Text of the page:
The Wiseman Group via Houzz

Hubert le Gall via 1stdibs

Pythagoras Table Lamp by Mary McDonald via Lightopia

Ayers via Houzz

Glam Grass Collection by Phillip Jeffries

The Fireplace: From Necessity to Nostalgia?

via CWB Architects

As Christmas quickly approaches, I daydream of spending a blustery winter evening roasting marshmallows in a toasty fireplace.  Despite living in a Middle Eastern desert with balmy winter weather and turquoise water, the nostalgia for a garland-trimmed fireplace at Christmastime tugs at my heart strings.   I’m not alone.  A fireplace is often a “must” for homebuyers.  Even Cicero quoted sometime in the first century BC, “There is no place more delightful than one’s own fireplace”.

While the fireplace has primarily become an aesthetic fixture from which Christmas stockings are hung and family photos showcased, this wasn’t always the case.   The popularity of centrally heated ranch-style houses surged in the 1940s and 50s, displacing the fireplace as a supplementary ornament instead of a primary source of heat.

Let’s be thankful we didn’t live a thousand years ago.  From antiquity to the 1200s, open indoor fire pits were positioned in the middle of the room and vented by a hole in the roof.  Think of camping…but inside.  A technological leap in the 13th century shifted the fireplace from the center of the house to an exterior wall. An outdoor chimney clumsily vented smoke away from the building, enabling second stories to be built where previously not possible.

In 1796, a physicist named Count Rumsford designed a new fireplace where a tall, shallow firebox reflected more heat and streamlined exhaust.  This combination allowed the chimney to be incorporated into the wall of the home rather than attached to the exterior.  Rumford’s design has lasted, with modifications, ever since.   Mantels, which projected to catch escaping smoke, evolved from large looming hoods in medieval times to the decorative framework and shelf we know today.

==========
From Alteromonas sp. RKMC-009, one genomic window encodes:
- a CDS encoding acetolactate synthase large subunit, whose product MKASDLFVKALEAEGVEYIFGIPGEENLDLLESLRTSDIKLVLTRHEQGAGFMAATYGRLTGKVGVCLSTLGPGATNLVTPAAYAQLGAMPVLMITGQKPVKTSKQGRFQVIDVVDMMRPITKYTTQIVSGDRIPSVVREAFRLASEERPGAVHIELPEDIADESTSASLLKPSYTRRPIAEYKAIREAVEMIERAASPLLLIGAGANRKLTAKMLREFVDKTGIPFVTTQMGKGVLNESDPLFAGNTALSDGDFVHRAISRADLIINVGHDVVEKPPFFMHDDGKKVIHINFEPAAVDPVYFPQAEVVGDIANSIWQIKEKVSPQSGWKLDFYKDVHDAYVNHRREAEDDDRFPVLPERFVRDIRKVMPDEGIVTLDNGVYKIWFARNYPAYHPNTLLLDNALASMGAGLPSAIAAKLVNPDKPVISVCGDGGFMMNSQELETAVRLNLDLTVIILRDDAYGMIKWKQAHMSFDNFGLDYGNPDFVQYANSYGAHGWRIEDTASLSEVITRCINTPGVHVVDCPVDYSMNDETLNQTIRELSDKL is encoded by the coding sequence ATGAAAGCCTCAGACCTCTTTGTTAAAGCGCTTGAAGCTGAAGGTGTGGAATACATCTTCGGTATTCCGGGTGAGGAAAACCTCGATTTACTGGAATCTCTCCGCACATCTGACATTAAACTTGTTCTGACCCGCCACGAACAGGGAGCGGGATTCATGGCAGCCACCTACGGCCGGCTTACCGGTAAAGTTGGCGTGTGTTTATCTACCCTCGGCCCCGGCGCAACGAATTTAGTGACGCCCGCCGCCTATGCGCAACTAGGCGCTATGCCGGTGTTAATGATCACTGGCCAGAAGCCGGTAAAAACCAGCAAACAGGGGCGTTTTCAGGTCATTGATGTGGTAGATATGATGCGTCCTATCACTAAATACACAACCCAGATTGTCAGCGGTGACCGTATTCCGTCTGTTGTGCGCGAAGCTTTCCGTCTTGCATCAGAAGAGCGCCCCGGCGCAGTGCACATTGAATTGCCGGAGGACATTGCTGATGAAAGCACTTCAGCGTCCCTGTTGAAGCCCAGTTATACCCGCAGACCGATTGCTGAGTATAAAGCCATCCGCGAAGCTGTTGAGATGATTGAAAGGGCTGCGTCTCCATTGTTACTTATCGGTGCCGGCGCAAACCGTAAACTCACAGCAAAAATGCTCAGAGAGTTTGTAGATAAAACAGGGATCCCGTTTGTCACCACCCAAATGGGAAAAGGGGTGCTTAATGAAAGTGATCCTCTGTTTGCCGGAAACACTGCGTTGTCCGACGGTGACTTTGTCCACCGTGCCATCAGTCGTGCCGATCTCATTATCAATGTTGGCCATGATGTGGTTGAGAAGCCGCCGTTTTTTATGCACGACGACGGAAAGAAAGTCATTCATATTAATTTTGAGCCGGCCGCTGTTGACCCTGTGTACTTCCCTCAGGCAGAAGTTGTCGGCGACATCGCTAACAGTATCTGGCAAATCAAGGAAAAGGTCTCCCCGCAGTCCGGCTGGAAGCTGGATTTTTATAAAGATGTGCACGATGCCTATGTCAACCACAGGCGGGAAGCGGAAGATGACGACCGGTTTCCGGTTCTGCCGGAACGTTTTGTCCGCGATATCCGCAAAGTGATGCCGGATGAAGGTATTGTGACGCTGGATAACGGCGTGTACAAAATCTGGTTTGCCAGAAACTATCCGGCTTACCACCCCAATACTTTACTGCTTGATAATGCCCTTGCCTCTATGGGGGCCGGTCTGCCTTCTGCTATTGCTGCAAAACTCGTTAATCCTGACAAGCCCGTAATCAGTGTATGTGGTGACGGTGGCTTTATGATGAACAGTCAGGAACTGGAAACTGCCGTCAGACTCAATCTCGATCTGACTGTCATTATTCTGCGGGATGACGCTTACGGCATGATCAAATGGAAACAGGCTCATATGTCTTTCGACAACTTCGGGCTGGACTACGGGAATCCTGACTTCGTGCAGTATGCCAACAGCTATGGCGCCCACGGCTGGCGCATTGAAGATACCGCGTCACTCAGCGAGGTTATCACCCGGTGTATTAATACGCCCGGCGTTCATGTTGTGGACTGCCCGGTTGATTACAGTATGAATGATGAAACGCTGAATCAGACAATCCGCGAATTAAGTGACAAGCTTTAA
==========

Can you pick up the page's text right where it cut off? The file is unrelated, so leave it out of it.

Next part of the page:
Yet, for a so-called “accessory”, the fireplace still garners a lot of design attention.  Traditionally centered on a wall or in a corner, seating is typically arranged oriented with a command central focus towards the fireplace, even though it may be rarely (or ever) used.  Many fireboxes in old homes have been bricked up to prevent heat loss but are architecturally and functionally still the focus of the room. Contemporary settings tend to integrate the fireplace more asymmetrically in the space, but it still remains the visual highlight.

Worth noting, in recent years more homeowners are opting to heat their homes fully or partially with specialized wood or pellet stoves  in an effort to combat rising oil and gas prices….perhaps an interesting turnabout?

Nonetheless, man’s innate allure to fire and his ability to build has culminated in the creation of some delightful fireplaces.  For the simplicity of making us feel warm, both physically and emotionally, fireplaces make our houses homes. Here are a few favorites:

via Tracery Interiors

via lovely jolie

via Metalfire

via Lew French

via Debey Zito Design

via Bo Bendana

via Lewin Wertheimer Architect

via Schwartz and Architecture

Riad Farnatchi via Kiwi Collection

via Fine Woodworking

via CWB Architects

Source links:

Bo Bendana

CWB Architects

Debey Zito Design

Fine Woodworking

Kiwi Collection

Lew French

Lewin Wertheimer Architect

lovely jolie


Schwarts and Architecture

Tracery Interiors


Thank you to Fireplaces Magazine for some historical information on fireplaces.